Confidence, physicality, execution winning formula for Cavs

Jun 1, 2017; Oakland, CA, USA; Cleveland Cavaliers forward LeBron James (23) drives to the basket against Golden State Warriors forward Andre Iguodala (9) in the first half of the NBA Finals at Oracle Arena. Mandatory Credit: Cary Edmondson-USA TODAY Sports
Jun 1, 2017; Oakland, CA, USA; Cleveland Cavaliers forward LeBron James (23) drives to the basket against Golden State Warriors forward Andre Iguodala (9) in the first half of the NBA Finals at Oracle Arena. Mandatory Credit: Cary Edmondson-USA TODAY Sports /

The Cleveland Cavaliers have a winning formula. Confidence, physicality and execution.

In the aftermath of the Cleveland Cavaliers loss to the Golden State Warriors in Game 1, the Cavs weren’t dejected or disheartened.

While acknowledging the abundance of talent and intelligence on the Warriors roster, the Cavs knew what they did wrong, accepted it and vowed to be better.

They’re confident.

Starting shooting guard J.R. Smith believes the Cavs could beat anybody, even the 1996 Chicago Bulls, in the NBA Finals if they “do what [they’re] supposed to do.”

Small forward Richard Jefferson doesn’t think the Cavs are too far from where they need to be to win.

Head coach Tyronn Lue says they “will correct” a lot of their mistakes moving forward.

Kevin Love shares those sentiments.

LeBron will concede that Kevin Durant, who got the better of him on quite a few occasion as James had a few uncharacteristic lapses on defense reminiscent of James’ first regular season matchup against the Milwaukee Bucks in 2016-2017. In that game, James looked a step too slow against the lanky Giannis Antetokounmpo.

In their next matchup, James outworked, outmuscled and outplayed the Greek Freak.

Moving forward, Lue says the team will be more physical.

The Cavs were being outworked from the start as the Warriors pushed them out of position with their physicality and relentlessly attacked the offensive glass.

The physicality, as many remember from the last two NBA Finals series, was key in making Stephen Curry uncomfortable on the perimeter. For the Cavs, being physical with both Durant and Curry will be imperative. For shooters like them, not much will affect their ability to make shots but great shot contests, frustration and physical fatigue can affect both their percentages and approach to a game.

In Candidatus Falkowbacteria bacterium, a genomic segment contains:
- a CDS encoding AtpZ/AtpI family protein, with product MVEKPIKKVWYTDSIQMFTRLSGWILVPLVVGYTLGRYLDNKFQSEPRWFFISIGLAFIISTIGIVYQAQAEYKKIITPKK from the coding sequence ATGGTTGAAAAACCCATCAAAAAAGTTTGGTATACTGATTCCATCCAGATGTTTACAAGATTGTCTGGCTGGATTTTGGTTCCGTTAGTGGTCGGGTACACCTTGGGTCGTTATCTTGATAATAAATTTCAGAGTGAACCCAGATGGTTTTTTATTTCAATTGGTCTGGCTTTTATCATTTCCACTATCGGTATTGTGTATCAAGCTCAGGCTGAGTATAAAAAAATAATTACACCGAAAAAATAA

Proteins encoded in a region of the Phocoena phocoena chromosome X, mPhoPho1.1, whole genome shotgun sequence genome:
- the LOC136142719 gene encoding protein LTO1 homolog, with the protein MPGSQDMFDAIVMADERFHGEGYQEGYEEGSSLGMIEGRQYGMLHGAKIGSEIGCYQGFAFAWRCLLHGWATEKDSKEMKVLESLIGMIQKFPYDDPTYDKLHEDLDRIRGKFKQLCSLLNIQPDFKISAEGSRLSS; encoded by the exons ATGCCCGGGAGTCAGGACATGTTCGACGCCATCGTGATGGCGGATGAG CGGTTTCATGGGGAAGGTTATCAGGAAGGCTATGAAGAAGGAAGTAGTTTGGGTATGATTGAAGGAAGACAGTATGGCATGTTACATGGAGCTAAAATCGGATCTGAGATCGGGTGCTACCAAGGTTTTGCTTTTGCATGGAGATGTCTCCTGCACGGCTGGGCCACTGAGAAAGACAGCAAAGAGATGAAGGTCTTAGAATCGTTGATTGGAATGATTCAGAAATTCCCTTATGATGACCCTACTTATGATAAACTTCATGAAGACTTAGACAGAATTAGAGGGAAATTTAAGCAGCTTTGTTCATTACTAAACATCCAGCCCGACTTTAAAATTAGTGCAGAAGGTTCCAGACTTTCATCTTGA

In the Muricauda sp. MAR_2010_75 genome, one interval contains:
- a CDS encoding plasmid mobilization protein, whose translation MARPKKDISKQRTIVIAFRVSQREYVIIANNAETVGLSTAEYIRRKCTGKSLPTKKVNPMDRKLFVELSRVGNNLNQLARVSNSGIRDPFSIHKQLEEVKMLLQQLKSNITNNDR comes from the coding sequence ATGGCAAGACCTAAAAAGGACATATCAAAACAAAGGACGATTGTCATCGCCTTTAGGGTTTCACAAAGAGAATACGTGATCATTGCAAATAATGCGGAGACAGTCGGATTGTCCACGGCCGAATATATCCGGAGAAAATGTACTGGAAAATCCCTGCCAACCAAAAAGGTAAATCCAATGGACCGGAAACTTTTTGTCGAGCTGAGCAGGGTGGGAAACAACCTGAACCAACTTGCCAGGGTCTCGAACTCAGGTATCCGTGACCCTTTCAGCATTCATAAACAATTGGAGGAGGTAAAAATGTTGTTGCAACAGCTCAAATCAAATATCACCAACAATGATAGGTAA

The Cavs saw that with Curry, who was at times frustrated and passive when guarded by Matthew Dellavedova and Iman Shumpert.

Down low, Love will have to be more physical in establishing himself on the low block before receiving the entry pass, refusing to get pushed out of his spot. Tristan Thompson will have to be more physical he knows as much.

Thompson played poorly in the paint on both ends, failed to rebound well or show off the energy and hustle that’s made him a valuable player in the league.

He battled and fought in the paint and he was being boxed out by two Warriors pretty often. Nonetheless, there’s no excuse to finish a game with zero points and four rebounds if you’re Thompson. He received even more attention from the Boston Celtics and his performance against the boys in Beantown was nothing like the tape from Game 1.

While JaVale McGee, who grabbed five rebounds in six minutes, may pose a problem with his size, the Cavs’ frontline has to work together to clean the glass against whatever combination the Warriors put on the floor.

Execution will be key moving forward.

While rebounding and limiting the Warriors to one possession is important, making the proper rotations and switches on defense will be even more important.

Irving and James were responsible for poor pick-and-roll defense as well, failing to communicate and choosing to allow the 1-3 switch in the pick-and-roll.

The team as a whole played apprehensively on defense and in the above tweet, Iman Shumpert’s reaction to the switch just shows the level of concern they had with Durant’s scoring.

Unfortunately, you can’t try to double the Warriors. They’re too long, too smart, too good at moving without the ball and too good at moving the ball.

The Cavs definitely need to pick up their man and play them tighter with their on-ball defense and off-ball and do a better job of recognizing the play before it fully develop. They can’t compromise the team defense by doubling.

Offensively, there was over-passing by James and not enough passing, or off-ball movement by the Cavs.

James’ skip passes were telegraphed and, unless screens are set to open up shooters, he should just try to finish at the rim until he really collapses the defense and passing lanes open up.

Irving’s shot selection in the third quarter was poor and while you always have faith that he can make the shot, there are times when he should have moved the ball and got others involved. One pass for Irving could lead to a good shot or a hockey assist.

James and Irving were responsible for 12 of the team’s 20 turnovers, they’ll need to be much better. Irving also took 22 shots compared to 20 for James and Love, while he’s an amazing scorer, there needs to be more balance among the Big Three.

It should go without saying that Kyle Korver and Deron Williams can’t go a combined 0-7 from the field. They got good looks but needs to convert.

Three field goals could be the difference between being up (or down) 10 and being up (or down) 1 at the end of a game.

There’s no reason to doubt that the Cavs can beat the Warriors. Game 2 is the perfect game to get back on track.

Related Story: Cavs - Warriors: What we learned in Game 1

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